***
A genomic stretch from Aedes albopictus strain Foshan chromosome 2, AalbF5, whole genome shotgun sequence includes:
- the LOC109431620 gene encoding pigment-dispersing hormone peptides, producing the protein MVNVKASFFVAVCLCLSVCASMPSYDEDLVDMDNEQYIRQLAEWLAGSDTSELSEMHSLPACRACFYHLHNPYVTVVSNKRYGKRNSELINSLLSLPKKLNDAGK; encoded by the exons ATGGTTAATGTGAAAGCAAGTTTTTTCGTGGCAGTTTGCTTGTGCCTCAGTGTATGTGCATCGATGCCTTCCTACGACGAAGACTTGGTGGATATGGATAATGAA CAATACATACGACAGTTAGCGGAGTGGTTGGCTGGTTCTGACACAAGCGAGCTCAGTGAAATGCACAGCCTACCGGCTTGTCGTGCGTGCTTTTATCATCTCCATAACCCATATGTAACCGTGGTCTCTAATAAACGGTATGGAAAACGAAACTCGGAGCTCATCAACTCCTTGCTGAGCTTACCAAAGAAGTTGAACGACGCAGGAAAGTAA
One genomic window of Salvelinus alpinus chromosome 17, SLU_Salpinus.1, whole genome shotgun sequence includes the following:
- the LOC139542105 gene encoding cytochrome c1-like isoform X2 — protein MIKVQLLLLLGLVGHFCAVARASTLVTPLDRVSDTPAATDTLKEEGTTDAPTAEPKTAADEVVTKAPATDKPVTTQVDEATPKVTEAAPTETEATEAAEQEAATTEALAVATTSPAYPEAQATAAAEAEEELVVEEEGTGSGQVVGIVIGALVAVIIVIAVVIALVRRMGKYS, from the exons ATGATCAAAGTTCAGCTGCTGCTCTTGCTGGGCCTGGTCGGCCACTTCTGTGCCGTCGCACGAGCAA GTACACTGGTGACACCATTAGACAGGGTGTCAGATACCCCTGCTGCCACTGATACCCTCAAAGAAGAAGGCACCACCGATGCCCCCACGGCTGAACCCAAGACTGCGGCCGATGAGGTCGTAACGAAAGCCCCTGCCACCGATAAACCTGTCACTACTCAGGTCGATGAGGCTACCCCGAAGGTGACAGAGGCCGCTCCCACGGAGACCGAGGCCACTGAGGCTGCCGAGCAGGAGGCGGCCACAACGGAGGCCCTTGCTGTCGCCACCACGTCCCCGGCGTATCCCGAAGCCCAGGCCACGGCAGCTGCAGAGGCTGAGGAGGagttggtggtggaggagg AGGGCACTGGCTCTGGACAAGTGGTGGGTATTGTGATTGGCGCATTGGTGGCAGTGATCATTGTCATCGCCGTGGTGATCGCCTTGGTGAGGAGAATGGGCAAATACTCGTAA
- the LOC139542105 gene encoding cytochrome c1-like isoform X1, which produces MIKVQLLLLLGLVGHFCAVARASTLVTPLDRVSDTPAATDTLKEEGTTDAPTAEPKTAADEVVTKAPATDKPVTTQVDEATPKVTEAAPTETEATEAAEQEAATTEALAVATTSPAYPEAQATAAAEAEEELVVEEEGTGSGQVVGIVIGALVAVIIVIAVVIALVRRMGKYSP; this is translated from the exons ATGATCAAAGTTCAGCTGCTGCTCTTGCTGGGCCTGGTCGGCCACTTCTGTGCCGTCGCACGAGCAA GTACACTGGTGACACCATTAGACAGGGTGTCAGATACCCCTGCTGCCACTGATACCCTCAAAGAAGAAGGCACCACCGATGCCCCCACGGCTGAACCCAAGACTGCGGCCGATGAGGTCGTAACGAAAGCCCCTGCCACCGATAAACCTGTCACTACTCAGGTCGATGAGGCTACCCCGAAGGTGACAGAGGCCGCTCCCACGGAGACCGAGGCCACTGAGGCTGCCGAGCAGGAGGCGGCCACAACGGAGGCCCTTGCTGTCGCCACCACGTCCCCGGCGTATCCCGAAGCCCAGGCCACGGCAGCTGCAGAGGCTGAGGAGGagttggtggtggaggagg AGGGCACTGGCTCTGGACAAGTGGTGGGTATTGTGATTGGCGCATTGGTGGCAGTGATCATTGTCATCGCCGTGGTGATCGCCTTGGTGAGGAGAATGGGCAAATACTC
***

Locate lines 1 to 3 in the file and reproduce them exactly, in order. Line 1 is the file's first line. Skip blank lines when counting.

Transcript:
A genomic stretch from Aedes albopictus strain Foshan chromosome 2, AalbF5, whole genome shotgun sequence includes:
- the LOC109431620 gene encoding pigment-dispersing hormone peptides, producing the protein MVNVKASFFVAVCLCLSVCASMPSYDEDLVDMDNEQYIRQLAEWLAGSDTSELSEMHSLPACRACFYHLHNPYVTVVSNKRYGKRNSELINSLLSLPKKLNDAGK; encoded by the exons ATGGTTAATGTGAAAGCAAGTTTTTTCGTGGCAGTTTGCTTGTGCCTCAGTGTATGTGCATCGATGCCTTCCTACGACGAAGACTTGGTGGATATGGATAATGAA CAATACATACGACAGTTAGCGGAGTGGTTGGCTGGTTCTGACACAAGCGAGCTCAGTGAAATGCACAGCCTACCGGCTTGTCGTGCGTGCTTTTATCATCTCCATAACCCATATGTAACCGTGGTCTCTAATAAACGGTATGGAAAACGAAACTCGGAGCTCATCAACTCCTTGCTGAGCTTACCAAAGAAGTTGAACGACGCAGGAAAGTAA
One genomic window of Salvelinus alpinus chromosome 17, SLU_Salpinus.1, whole genome shotgun sequence includes the following: